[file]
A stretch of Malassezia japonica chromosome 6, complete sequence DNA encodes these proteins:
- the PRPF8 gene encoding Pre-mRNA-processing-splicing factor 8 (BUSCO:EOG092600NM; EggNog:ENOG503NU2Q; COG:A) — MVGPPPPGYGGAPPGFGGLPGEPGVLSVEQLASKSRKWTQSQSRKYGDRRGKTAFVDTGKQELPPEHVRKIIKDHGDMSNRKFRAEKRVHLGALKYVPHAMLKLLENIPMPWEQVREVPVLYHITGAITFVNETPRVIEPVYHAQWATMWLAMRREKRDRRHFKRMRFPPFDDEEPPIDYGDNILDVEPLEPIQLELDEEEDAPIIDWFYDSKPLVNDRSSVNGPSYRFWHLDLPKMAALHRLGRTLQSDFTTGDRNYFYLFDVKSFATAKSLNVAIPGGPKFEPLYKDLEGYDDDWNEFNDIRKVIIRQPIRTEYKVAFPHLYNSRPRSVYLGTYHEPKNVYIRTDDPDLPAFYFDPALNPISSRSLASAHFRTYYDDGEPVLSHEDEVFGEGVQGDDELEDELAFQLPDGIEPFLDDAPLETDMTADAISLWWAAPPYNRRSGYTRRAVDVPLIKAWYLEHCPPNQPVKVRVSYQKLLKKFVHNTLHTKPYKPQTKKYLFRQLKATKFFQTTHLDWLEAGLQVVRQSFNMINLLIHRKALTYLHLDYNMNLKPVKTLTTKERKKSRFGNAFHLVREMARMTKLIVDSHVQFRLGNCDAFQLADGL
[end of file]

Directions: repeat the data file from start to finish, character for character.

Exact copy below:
A stretch of Malassezia japonica chromosome 6, complete sequence DNA encodes these proteins:
- the PRPF8 gene encoding Pre-mRNA-processing-splicing factor 8 (BUSCO:EOG092600NM; EggNog:ENOG503NU2Q; COG:A) — MVGPPPPGYGGAPPGFGGLPGEPGVLSVEQLASKSRKWTQSQSRKYGDRRGKTAFVDTGKQELPPEHVRKIIKDHGDMSNRKFRAEKRVHLGALKYVPHAMLKLLENIPMPWEQVREVPVLYHITGAITFVNETPRVIEPVYHAQWATMWLAMRREKRDRRHFKRMRFPPFDDEEPPIDYGDNILDVEPLEPIQLELDEEEDAPIIDWFYDSKPLVNDRSSVNGPSYRFWHLDLPKMAALHRLGRTLQSDFTTGDRNYFYLFDVKSFATAKSLNVAIPGGPKFEPLYKDLEGYDDDWNEFNDIRKVIIRQPIRTEYKVAFPHLYNSRPRSVYLGTYHEPKNVYIRTDDPDLPAFYFDPALNPISSRSLASAHFRTYYDDGEPVLSHEDEVFGEGVQGDDELEDELAFQLPDGIEPFLDDAPLETDMTADAISLWWAAPPYNRRSGYTRRAVDVPLIKAWYLEHCPPNQPVKVRVSYQKLLKKFVHNTLHTKPYKPQTKKYLFRQLKATKFFQTTHLDWLEAGLQVVRQSFNMINLLIHRKALTYLHLDYNMNLKPVKTLTTKERKKSRFGNAFHLVREMARMTKLIVDSHVQFRLGNCDAFQLADGL